Weakening a Weak Rule: Mortgage Backed Securities
While many of us are winding up our summers, lobbyists have been hollowing out one of the key provisions of the Dodd-Frank law. The original financial reform proposal required financial institutions to retain on its balance sheet 5% of any mortgage-backed securities that it decided to sell. During the real estate bubble, banks and other lenders created pools of toxic mortgages, which they packaged up and sold off to investors. The mortgage originators earned their fees and got all of the risk off their books. The initial proposal was devised so that mortgage originators would be far more conservative in underwriting mortgages. After all, if they underwrote bad mortgages they’d suffer along with outside investors, as they’d retain 5% of the exposure. The concept is called “having skin in the game.”
As Dodd-Frank ground its way through the legislative process, banking and real estate interests were making progress in watering down this provision. You may recall that former Senator Christopher Dodd had received a “special” mortgage from Countrywide, so there already was a close relationship between one of the legislation’s chief sponsors and the industry. In the end, Dodd-Frank instructed the regulators to establish rules that exempt certain highly qualified (safe) mortgages from the 5% requirement.
Even the provision enacted by Congress might have been bad news for financial executives if the final rule were too broad. A broad rule would put a crimp in executive bonuses and the value of stock options. If an institution had to set aside capital to cover 5% of a large proportion of the loans it decided to sell, the company’s return on capital would be lower, and its ability to generate additional mortgage business would be diminished. Not surprisingly, the lobbyists pushed the six regulatory agencies with oversight responsibility to promulgate a very narrow rule. Sure enough, the Federal Reserve, the Department of Housing and Urban Development, the Federal Deposit Insurance Corporation, the Federal Housing Finance Agency, the Office of the Comptroller of the Currency, and the Securities and Exchange Commission have just agreed to exempt all but the most toxic mortgages from the 5% requirement. Since most of those types of mortgages aren’t being underwritten at the moment, the new regulation will be meaningless.
The industry lobbyists are right when they argue that the set 5% set aside would slow down their clients’ businesses as well as mortgage issuance. Frankly, that’s what the regulation should do. It is unfortunate that Congress left wiggle room by allowing the regulators to create exceptions and didn’t enact a strict 5% requirement. It is astounding to me that we insist on a margin of safety when it comes to tangible consumer products, prescription drugs, food, and aviation, but in finance we let our businesses operate on the edge of soundness. Even animal feed has to have a margin of safety.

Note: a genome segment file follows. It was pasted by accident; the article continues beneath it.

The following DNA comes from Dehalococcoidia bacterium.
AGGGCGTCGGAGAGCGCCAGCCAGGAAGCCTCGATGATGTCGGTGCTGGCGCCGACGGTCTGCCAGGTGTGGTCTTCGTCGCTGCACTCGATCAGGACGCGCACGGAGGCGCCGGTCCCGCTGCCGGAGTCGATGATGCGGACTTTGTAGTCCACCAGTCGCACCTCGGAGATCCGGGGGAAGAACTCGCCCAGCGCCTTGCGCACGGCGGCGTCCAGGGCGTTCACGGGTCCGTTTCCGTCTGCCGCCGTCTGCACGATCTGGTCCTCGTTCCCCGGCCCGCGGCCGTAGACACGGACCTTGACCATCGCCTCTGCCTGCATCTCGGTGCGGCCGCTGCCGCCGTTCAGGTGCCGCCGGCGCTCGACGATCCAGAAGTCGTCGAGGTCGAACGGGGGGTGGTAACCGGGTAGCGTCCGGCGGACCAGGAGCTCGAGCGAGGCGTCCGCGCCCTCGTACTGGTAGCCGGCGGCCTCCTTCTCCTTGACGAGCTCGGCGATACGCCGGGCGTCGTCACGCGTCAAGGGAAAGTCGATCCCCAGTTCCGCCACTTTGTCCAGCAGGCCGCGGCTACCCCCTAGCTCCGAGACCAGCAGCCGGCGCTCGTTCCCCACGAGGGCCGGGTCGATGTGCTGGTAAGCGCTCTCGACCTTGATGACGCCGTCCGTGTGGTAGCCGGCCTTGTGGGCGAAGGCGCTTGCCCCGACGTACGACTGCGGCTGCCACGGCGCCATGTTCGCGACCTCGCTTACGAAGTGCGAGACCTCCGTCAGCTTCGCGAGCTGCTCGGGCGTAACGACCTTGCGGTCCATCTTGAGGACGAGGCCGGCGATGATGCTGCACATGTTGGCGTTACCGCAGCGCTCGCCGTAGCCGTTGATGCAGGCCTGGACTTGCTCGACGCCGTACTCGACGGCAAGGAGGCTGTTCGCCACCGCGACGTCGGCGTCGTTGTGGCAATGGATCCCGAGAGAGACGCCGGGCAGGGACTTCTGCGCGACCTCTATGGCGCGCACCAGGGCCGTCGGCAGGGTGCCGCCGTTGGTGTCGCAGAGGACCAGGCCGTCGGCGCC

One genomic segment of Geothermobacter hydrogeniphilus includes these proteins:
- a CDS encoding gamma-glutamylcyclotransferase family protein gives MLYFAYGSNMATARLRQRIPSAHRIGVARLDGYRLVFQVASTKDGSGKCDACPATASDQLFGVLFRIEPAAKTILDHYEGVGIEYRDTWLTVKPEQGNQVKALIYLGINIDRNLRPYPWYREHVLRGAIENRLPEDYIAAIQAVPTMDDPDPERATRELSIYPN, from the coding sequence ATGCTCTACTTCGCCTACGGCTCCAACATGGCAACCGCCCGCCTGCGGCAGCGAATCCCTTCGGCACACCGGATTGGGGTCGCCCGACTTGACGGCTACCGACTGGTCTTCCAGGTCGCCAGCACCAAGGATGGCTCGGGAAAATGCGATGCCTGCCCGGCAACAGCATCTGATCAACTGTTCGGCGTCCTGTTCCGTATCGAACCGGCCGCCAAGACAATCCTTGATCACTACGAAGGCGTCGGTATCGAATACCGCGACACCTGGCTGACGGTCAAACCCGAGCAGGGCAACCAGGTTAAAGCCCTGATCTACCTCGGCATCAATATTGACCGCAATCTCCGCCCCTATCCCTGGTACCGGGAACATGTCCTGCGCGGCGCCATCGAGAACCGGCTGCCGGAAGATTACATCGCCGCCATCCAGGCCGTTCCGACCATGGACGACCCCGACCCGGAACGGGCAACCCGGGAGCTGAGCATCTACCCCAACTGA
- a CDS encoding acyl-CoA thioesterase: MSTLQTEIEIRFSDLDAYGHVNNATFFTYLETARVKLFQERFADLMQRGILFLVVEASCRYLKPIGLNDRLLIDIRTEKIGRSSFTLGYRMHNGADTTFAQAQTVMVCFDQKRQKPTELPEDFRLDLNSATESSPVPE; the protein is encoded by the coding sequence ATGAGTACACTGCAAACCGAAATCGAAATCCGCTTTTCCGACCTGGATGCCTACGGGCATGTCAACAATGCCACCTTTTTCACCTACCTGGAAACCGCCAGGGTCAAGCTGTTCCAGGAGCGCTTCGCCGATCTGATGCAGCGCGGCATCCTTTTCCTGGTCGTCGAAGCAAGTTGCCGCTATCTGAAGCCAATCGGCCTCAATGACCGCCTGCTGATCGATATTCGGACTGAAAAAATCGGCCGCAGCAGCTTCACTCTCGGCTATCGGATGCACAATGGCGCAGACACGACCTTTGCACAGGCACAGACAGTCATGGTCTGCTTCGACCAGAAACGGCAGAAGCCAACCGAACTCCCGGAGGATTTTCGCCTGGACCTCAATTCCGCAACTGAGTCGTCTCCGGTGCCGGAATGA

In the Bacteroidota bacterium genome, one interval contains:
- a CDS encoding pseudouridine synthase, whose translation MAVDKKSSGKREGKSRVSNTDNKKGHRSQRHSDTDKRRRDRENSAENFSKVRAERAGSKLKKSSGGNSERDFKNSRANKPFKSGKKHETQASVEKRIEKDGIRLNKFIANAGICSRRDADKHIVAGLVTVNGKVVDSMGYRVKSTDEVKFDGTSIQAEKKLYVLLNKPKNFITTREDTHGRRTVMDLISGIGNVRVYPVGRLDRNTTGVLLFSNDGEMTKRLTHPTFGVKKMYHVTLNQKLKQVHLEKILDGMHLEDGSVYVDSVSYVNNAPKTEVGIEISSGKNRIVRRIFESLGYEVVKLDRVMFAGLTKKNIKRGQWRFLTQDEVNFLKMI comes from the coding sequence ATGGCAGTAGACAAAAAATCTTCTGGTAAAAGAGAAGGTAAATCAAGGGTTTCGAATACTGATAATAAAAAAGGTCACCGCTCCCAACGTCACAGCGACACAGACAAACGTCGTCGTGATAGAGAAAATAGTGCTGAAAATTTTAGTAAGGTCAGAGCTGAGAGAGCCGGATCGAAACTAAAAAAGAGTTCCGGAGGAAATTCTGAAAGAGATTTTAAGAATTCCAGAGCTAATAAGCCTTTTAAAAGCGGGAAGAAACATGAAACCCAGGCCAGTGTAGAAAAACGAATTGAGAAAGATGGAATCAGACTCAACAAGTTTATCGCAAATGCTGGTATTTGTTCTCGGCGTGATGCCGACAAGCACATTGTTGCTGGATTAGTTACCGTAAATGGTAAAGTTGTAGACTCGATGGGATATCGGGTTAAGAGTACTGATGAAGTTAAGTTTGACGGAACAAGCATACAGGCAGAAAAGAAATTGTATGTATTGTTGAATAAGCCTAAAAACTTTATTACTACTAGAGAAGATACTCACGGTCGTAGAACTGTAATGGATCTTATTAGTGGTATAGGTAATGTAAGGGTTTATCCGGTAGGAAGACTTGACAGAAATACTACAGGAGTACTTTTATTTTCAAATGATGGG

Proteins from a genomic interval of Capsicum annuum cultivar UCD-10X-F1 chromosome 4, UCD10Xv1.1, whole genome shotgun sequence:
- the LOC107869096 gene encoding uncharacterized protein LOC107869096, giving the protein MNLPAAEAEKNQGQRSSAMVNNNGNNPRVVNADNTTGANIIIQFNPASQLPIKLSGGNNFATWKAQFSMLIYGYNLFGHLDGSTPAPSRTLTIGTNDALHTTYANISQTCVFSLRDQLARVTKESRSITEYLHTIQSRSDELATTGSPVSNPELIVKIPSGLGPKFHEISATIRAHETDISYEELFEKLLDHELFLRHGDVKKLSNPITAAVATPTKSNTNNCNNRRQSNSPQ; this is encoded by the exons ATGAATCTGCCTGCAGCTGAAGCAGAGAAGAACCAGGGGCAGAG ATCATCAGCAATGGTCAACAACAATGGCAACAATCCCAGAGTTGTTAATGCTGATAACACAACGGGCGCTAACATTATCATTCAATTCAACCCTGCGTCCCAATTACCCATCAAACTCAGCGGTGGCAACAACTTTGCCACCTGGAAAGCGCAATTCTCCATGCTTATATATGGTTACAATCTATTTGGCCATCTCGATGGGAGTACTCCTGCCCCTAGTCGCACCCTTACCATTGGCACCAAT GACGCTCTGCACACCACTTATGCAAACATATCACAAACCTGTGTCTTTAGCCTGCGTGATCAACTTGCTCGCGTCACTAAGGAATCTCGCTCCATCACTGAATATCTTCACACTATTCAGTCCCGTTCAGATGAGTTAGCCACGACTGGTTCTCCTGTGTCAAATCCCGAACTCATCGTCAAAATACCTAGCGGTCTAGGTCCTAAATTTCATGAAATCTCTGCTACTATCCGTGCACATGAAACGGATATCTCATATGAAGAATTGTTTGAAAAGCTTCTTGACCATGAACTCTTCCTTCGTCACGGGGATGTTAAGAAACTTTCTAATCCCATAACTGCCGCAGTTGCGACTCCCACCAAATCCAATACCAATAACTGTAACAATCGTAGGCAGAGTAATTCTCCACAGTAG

If the regulators finalize this rule you can count on two things. First, Wall Street’s brightest minds will engineer new mortgage products that meet the letter of the rule, but foist all the risk on investors. Second, we’ll eventually have a new generation of distressed homeowners who were seduced into selecting toxic mortgage products. How can I be so certain of this outcome? The last housing bubble and subsequent collapse wasn’t our first experience with the excessive risk of the mortgage business. In the late 1980s we went through a similar period of improper mortgage lending. Despite large losses and scandals (remember the Keating Five?), Congress enacted ineffective reforms. In little more than a decade, a new generation of operators were brewing up a toxic mortgage stew that ignited the Great Recession.
Sadly, it only took five years for all six government agencies with jurisdiction over this issue to be recaptured by the industry. Only one SEC commissioner, Daniel Gallagher, issued a dissent. So much for reform. Here’s the reality. Our regulators are hard at work protecting Wall Street’s interests, while making sure that our next financial crisis comes sooner rather than later.
 Charles Keating was the Chairman of Lincoln Savings, which became insolvent after a spree of mortgage lending. When the regulator (Federal Home Loan Bank Board [FHLLB]) tried to move on the thrift, Senators McCain, Glenn, DeConcini, Cranston, and Riegle intervened. In the wake of the savings and loan crisis, Congress enacted the Financial Institutions Reform, Recovery and Enforcement Act of 1989, which created the Office of Thrift Supervision to replace the FHLBB. The OTS was an incredibly weak regulator that turned a blind eye to the latest mortgage crisis. The OTS was swept away by Dodd-Frank.